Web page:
Defending real marriage must not be a barrier to public office

Sep 25, 2020

Former Australian Prime Minister Tony Abbott has recently been appointed as an unpaid trade adviser to the UK Government. Ordinarily this might have warranted an article in the newspapers and a few TV interviews. Instead, it led to wall-to-wall media coverage and questions in Parliament.

This is because, amongst other things, Tony Abbott did not support the redefinition of marriage when Australia held a referendum on the issue back in 2017.

Yet the belief that marriage can only be between a man and a woman is rightly held to be worthy of respect in a democratic society.

So it is encouraging to see that even Liz Truss, who repeatedly backed same-sex marriage, was prepared to defend Abbott from those “intolerant of anyone who does not agree with them”.

Matthew Lesh of the Adam Smith Institute also wrote a lengthy article in The Daily Telegraph supporting Abbott’s right to hold to his convictions on the true nature of marriage.

Lesh, himself gay, reminds readers how “most politicians, from Barack Obama to Tony Blair, opposed same-sex marriage until very recently”. Holding “traditional social views”, he adds, “should not disqualify someone from all positions in public life”.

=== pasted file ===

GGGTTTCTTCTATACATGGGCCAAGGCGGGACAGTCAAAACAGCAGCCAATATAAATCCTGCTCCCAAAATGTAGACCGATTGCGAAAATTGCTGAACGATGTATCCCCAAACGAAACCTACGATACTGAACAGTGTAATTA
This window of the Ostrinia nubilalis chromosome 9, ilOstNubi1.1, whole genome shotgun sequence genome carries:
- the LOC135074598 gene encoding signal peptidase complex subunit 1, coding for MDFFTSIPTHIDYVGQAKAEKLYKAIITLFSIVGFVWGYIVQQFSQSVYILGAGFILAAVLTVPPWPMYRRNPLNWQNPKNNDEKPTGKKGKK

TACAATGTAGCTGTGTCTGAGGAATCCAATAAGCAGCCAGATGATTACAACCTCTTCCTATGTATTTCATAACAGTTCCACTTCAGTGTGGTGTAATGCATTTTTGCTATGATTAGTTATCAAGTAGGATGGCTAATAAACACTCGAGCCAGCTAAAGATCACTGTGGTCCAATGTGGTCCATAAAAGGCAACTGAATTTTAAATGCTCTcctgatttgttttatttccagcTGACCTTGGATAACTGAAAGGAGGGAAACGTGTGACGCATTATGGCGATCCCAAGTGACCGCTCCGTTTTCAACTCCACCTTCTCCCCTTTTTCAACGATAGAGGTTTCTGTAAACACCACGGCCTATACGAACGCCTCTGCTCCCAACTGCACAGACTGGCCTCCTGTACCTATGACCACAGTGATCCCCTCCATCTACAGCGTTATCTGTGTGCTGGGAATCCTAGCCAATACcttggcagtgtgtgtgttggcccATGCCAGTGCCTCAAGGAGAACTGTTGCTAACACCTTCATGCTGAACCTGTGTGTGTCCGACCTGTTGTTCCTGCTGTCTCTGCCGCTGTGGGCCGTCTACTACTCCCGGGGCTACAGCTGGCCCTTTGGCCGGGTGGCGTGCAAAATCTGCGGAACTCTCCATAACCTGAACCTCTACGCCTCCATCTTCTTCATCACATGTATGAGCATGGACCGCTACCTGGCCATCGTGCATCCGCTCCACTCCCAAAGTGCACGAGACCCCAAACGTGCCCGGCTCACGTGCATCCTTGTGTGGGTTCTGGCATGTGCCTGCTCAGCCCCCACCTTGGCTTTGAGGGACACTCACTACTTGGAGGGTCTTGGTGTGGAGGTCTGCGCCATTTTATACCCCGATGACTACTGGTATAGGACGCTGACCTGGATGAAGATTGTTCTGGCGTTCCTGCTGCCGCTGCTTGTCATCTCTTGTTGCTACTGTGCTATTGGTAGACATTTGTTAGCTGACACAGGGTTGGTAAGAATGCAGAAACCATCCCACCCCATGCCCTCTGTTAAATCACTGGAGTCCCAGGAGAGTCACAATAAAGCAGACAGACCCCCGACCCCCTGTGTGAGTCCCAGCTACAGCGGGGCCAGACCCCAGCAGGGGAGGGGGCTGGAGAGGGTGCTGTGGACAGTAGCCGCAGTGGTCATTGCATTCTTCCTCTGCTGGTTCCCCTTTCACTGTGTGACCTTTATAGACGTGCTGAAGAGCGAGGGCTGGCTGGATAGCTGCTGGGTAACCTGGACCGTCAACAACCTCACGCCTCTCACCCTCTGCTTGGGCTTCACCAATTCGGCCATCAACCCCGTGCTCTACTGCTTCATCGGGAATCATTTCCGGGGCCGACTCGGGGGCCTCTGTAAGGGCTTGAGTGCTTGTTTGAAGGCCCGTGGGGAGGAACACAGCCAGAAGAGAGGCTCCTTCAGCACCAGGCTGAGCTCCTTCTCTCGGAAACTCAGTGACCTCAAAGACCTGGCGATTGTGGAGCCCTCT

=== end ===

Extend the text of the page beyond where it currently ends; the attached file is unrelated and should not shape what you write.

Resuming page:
Exactly right.

The same argument is put forward by Douglas Murray, also gay, in a discussion with Talk Radio host Julia Hartley-Brewer. The Madness of Crowds author notes that “Stonewall never advocated for gay marriage”. He called the attacks on Abbott because of his views on same-sex marriage ‘boring, wrong and juvenile’.

But as Lesh puts it, the “woke mob” want Abbott “immediately cancelled for various thought crimes”. When it comes to this so-called thought crime being real marriage, C4M stands ready to defend those who refuse to be cowed.